It’s a long-standing tradition: What’s revealed to a priest in the sacrament of confession cannot be repeated or shared with anyone else. They call it the Seal of Confession. Up until recently, the law accepted this as moral and desirable.
But that tradition has now been called into question and the Supreme Court may end up ruling on it.
The Diocese of Baton Rouge has asked the U.S. Supreme Court to review a decision by the State of Louisiana Supreme Court, in which local priest Father Jeff Bayhi was punished for failing to report the sexual abuse of one of his young female parishioners, which the child in question allegedly disclosed during a confession in 2008. The abuser (another parishioner, not a priest) is now dead, but the girl’s parents have sued him — as well as Father Bayhi and the Diocese of Baton Rouge — for the priest’s failure to report the abuse to authorities, as per the state’s mandatory reporting laws. The family alleges that Bayhi’s silence allowed the abuse to continue until the abuser died.
The Louisiana Supreme Court’s decision gives some of the case’s history. Before the initial trial began, the Church filed a motion to keep any mention of these confessions out of the trial. The lower court dismissed this motion; the teenager held privilege and was entitled to waive it if she wanted. The appellate court reversed this decision, finding that Bayhi was not legally required to report the abuse because the Seal of the Confessional is legally protected by confidentiality laws.
The state Supreme Court was asked to determine whether Bayhi could be compelled to reveal whether or not his young parishioner came to him in confession and what (if anything) she confessed. The justices determined that the girl had the right to waive her confidentiality privileges, meaning the Church could not keep her testimony out of the trial if she wanted to speak. Nor could the priest cite confidentiality as a reason to not testify once the girl herself had waived the privilege.
Moreover, the court noted that a clergyperson has a mandatory duty to report any suspicious interactions he observed outside of the confessional, as well as reports of abuse or criminal activity gained through pastoral counseling or spiritual direction, where confidentiality has limits. Priests can also ask the penitent to repeat the information outside of the confessional, freeing themselves to report. The decision argued that Bayhi’s behavior should be examined in a court of law, not presumed legal and dismissed out of hand.Needless to say, the Church didn’t like that. The Baton Rouge Diocese chose to respond by playing the same old, shabby, overplayed religious freedom card. And, as usual, that involves placing the laws of the Church above the laws of the land and the rights of actual people:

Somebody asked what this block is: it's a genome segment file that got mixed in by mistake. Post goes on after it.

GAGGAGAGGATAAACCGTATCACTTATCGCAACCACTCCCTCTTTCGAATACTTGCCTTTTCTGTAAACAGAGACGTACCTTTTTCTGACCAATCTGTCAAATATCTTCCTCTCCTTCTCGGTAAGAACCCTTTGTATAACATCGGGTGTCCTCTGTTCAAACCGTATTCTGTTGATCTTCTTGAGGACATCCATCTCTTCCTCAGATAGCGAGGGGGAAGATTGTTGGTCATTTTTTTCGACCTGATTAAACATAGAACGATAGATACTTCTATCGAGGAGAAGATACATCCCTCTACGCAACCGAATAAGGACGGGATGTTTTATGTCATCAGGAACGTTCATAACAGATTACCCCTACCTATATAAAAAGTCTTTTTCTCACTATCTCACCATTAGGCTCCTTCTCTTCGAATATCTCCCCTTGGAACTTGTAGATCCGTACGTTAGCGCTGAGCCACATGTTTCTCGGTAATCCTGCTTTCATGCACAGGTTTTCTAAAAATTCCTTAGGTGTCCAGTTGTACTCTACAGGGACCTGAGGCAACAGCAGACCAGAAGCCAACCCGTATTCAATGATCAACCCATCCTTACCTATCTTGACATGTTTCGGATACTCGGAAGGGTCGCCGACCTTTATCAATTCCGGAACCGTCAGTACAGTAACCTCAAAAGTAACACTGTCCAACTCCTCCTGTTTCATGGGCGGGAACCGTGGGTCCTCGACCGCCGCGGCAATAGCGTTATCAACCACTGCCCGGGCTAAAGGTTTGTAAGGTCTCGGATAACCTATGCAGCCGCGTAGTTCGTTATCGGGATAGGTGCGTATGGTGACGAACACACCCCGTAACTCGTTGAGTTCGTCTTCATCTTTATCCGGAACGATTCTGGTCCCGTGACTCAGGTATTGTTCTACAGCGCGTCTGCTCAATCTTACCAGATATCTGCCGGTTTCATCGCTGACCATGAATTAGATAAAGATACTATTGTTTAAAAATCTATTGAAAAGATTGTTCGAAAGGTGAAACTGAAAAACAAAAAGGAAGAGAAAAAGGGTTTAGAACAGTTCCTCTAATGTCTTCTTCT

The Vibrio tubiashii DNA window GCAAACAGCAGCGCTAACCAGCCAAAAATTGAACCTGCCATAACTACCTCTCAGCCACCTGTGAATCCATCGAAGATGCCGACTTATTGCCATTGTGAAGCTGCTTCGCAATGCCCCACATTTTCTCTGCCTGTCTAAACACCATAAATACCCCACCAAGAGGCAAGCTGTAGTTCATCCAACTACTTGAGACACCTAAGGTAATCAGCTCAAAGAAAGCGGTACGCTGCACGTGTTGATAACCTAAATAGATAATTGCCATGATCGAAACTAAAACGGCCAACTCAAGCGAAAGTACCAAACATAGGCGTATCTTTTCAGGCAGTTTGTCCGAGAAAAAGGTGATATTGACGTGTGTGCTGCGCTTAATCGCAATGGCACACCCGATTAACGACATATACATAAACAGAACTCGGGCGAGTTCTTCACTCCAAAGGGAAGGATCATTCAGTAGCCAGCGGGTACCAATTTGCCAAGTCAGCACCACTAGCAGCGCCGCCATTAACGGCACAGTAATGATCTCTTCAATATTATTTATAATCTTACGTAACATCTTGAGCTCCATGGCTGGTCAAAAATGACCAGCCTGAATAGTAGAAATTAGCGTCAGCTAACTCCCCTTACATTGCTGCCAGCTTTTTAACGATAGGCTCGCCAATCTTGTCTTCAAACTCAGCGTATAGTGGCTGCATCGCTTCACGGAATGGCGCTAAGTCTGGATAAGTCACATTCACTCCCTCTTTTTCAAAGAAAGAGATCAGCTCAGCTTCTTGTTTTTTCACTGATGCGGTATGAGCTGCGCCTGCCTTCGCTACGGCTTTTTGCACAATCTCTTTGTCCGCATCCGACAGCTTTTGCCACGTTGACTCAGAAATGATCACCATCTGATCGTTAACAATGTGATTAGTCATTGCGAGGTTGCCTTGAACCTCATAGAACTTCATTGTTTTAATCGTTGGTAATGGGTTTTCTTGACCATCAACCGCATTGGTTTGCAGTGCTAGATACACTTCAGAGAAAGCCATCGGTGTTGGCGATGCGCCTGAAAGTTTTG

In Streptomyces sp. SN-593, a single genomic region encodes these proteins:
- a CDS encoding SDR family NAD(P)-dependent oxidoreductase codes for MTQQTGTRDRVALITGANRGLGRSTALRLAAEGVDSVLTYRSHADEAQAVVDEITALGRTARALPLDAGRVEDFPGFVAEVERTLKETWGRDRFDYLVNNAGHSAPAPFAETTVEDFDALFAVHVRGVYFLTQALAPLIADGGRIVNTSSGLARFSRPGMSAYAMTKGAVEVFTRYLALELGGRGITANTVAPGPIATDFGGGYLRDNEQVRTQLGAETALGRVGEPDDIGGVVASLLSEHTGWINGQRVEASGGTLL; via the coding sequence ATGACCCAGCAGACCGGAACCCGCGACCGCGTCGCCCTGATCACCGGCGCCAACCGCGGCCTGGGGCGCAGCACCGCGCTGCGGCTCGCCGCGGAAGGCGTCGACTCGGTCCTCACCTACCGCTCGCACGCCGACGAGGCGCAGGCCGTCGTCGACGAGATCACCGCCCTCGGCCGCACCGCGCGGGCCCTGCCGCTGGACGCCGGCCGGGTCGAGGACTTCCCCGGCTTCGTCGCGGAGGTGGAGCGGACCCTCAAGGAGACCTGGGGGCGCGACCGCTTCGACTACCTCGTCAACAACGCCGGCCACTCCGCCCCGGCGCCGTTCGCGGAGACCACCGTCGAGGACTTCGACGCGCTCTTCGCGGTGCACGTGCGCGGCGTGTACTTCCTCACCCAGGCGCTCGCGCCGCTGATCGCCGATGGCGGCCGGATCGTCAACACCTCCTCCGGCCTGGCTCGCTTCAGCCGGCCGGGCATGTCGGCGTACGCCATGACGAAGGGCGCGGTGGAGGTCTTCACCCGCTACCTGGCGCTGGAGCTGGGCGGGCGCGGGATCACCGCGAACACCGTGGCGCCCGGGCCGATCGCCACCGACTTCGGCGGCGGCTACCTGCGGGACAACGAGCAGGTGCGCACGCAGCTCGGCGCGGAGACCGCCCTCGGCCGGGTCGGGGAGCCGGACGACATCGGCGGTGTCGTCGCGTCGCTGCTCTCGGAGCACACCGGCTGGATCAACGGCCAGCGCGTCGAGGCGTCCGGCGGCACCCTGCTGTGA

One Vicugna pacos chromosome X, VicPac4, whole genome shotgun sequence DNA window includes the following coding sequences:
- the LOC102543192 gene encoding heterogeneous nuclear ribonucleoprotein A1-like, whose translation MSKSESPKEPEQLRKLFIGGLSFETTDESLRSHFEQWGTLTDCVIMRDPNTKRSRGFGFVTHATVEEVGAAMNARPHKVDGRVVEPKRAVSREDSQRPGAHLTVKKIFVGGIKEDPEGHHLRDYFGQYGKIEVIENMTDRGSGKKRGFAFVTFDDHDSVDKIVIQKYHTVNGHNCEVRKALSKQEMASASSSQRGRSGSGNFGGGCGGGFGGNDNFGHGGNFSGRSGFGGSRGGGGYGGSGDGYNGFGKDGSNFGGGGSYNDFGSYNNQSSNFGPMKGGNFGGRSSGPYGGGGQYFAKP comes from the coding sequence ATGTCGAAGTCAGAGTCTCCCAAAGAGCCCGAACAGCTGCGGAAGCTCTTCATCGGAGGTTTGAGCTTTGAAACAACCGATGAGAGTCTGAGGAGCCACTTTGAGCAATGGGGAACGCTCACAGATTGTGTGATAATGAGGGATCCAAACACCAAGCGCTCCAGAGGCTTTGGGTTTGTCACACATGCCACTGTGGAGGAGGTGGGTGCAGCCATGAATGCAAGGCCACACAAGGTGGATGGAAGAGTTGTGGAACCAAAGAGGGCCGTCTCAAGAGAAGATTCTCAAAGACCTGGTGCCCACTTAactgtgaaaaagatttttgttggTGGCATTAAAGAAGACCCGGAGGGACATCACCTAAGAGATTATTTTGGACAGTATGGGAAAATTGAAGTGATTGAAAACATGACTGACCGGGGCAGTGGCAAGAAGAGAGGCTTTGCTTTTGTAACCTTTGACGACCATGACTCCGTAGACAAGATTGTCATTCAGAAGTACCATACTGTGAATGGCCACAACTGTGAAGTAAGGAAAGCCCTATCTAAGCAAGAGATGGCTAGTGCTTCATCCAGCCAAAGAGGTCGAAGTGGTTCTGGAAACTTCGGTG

Church law does not allow either the plaintiff (penitent) or anyone else to waive the seal of confession… This matter is of serious consequence for all religions, not just the Catholic faith. The statutes involved in this matter address ‘sacred communications’ which are confidential and are exempt from mandatory reporting. For a civil court to impinge upon the freedom of religion is a clear violation and the matter will be taken to the highest court in the land by the church in order to protect its free exercise of religion.
The Diocese of Baton Rouge almost certainly moved to exclude all mention of the confession from the trial to protect its reputation. This may be related to the Church’s flourishing reputation as an institution that protects abusers, or it may just be because Bayhi was so callous in his advice about the abuse. The Court reports that, according to the teenager’s deposition, Bayhi told her “she needed to handle the situation herself” and advised her to “sweep it under the floor and get rid of it.”
The Survivors Network of those Abused by Priests issued a statement in which it pointed out the Church’s shoddy track record on abuse reporting and reminded readers that, in past cases, Catholic officials have falsely claimed that reportable conversations with young parishioners were confessions in order to get around mandatory reporting laws. While they profess to “hope that is not the case here,” the director of SNAP pointed out,
This is what happens when Catholic officials conceal child sex crimes for decades — they lose credibility among judges. And this is what happens when Catholic officials deliberately and deceptively exploit confessional confidentiality.
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